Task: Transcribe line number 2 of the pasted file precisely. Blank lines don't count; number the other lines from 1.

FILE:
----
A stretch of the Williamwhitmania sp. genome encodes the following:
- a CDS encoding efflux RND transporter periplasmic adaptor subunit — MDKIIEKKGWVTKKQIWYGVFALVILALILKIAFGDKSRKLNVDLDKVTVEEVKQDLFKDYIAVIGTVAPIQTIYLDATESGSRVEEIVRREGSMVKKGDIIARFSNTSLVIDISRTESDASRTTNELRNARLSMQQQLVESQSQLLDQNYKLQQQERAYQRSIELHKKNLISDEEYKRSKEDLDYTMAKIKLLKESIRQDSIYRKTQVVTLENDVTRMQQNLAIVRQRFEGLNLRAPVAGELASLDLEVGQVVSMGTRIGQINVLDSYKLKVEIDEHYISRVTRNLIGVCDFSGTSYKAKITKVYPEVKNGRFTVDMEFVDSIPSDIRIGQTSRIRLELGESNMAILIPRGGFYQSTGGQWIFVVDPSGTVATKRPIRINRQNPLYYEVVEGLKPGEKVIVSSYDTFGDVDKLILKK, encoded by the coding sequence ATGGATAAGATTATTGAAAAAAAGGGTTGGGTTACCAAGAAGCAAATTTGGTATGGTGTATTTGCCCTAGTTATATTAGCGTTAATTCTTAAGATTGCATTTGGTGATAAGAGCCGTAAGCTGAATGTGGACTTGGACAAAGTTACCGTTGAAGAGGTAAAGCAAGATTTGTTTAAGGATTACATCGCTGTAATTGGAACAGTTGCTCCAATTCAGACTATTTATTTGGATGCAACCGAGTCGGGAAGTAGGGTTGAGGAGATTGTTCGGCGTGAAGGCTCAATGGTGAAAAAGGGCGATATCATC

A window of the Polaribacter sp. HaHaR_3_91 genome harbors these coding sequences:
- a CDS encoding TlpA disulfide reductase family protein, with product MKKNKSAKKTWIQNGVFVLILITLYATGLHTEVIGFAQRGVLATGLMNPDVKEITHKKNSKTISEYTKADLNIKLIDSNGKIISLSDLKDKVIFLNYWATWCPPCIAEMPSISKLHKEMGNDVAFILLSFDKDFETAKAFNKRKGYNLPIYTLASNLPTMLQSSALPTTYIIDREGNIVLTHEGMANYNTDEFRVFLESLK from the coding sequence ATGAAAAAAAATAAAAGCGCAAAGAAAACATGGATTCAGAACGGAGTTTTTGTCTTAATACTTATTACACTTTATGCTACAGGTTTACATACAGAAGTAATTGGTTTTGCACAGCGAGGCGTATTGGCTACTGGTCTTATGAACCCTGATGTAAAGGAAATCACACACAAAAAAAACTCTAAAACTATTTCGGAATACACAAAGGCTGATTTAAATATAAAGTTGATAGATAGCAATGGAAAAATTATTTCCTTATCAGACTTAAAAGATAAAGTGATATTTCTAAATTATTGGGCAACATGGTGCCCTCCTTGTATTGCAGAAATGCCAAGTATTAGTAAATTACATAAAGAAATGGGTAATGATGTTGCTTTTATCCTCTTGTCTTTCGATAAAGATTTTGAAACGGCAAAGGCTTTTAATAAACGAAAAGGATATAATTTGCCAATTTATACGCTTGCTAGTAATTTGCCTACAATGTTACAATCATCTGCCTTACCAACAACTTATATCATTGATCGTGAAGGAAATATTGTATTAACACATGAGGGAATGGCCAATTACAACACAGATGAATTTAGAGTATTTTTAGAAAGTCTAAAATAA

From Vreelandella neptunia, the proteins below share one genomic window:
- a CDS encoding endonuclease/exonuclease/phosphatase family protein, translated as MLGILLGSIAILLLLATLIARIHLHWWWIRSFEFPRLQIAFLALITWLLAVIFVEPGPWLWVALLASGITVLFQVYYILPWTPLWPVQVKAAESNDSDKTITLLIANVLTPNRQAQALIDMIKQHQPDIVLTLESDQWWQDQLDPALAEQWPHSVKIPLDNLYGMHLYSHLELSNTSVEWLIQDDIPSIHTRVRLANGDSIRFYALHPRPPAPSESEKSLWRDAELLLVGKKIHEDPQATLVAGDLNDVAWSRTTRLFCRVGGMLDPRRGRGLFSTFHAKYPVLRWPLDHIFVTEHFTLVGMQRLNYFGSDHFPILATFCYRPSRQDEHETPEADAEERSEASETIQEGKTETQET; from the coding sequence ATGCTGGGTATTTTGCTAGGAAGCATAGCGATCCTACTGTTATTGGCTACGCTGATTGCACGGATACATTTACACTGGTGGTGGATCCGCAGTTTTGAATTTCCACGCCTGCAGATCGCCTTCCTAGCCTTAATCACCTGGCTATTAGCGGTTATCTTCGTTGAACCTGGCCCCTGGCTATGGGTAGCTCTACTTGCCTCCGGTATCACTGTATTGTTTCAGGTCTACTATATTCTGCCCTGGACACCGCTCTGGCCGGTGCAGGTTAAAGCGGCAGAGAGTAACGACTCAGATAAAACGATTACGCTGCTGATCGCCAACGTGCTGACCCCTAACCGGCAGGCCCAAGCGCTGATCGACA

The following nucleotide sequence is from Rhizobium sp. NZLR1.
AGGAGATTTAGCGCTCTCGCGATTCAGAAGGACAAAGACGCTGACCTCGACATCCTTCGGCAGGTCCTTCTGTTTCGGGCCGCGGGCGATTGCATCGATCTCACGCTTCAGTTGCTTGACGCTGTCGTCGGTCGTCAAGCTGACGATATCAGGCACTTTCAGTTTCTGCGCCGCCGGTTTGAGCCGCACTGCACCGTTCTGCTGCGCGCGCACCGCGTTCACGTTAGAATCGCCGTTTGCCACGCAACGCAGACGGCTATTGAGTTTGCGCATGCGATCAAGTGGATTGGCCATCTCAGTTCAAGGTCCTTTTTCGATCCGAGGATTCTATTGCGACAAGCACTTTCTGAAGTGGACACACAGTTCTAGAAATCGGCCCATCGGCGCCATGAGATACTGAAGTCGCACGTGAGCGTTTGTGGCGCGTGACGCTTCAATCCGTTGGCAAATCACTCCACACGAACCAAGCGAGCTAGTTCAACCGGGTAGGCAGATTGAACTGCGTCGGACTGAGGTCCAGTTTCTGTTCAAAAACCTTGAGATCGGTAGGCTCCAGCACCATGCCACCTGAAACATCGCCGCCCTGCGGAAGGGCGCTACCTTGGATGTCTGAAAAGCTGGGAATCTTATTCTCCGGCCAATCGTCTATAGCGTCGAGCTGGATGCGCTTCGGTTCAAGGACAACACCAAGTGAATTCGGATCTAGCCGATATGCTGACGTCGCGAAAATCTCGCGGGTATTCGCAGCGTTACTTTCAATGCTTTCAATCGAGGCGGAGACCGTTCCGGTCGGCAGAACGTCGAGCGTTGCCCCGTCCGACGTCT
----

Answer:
- a CDS encoding efflux RND transporter periplasmic adaptor subunit — MDKIIEKKGWVTKKQIWYGVFALVILALILKIAFGDKSRKLNVDLDKVTVEEVKQDLFKDYIAVIGTVAPIQTIYLDATESGSRVEEIVRREGSMVKKGDIIARFSNTSLVIDISRTESDASRTTNELRNARLSMQQQLVESQSQLLDQNYKLQQQERAYQRSIELHKKNLISDEEYKRSKEDLDYTMAKIKLLKESIRQDSIYRKTQVVTLENDVTRMQQNLAIVRQRFEGLNLRAPVAGELASLDLEVGQVVSMGTRIGQINVLDSYKLKVEIDEHYISRVTRNLIGVCDFSGTSYKAKITKVYPEVKNGRFTVDMEFVDSIPSDIRIGQTSRIRLELGESNMAILIPRGGFYQSTGGQWIFVVDPSGTVATKRPIRINRQNPLYYEVVEGLKPGEKVIVSSYDTFGDVDKLILKK, encoded by the coding sequence ATGGATAAGATTATTGAAAAAAAGGGTTGGGTTACCAAGAAGCAAATTTGGTATGGTGTATTTGCCCTAGTTATATTAGCGTTAATTCTTAAGATTGCATTTGGTGATAAGAGCCGTAAGCTGAATGTGGACTTGGACAAAGTTACCGTTGAAGAGGTAAAGCAAGATTTGTTTAAGGATTACATCGCTGTAATTGGAACAGTTGCTCCAATTCAGACTATTTATTTGGATGCAACCGAGTCGGGAAGTAGGGTTGAGGAGATTGTTCGGCGTGAAGGCTCAATGGTGAAAAAGGGCGATATCATC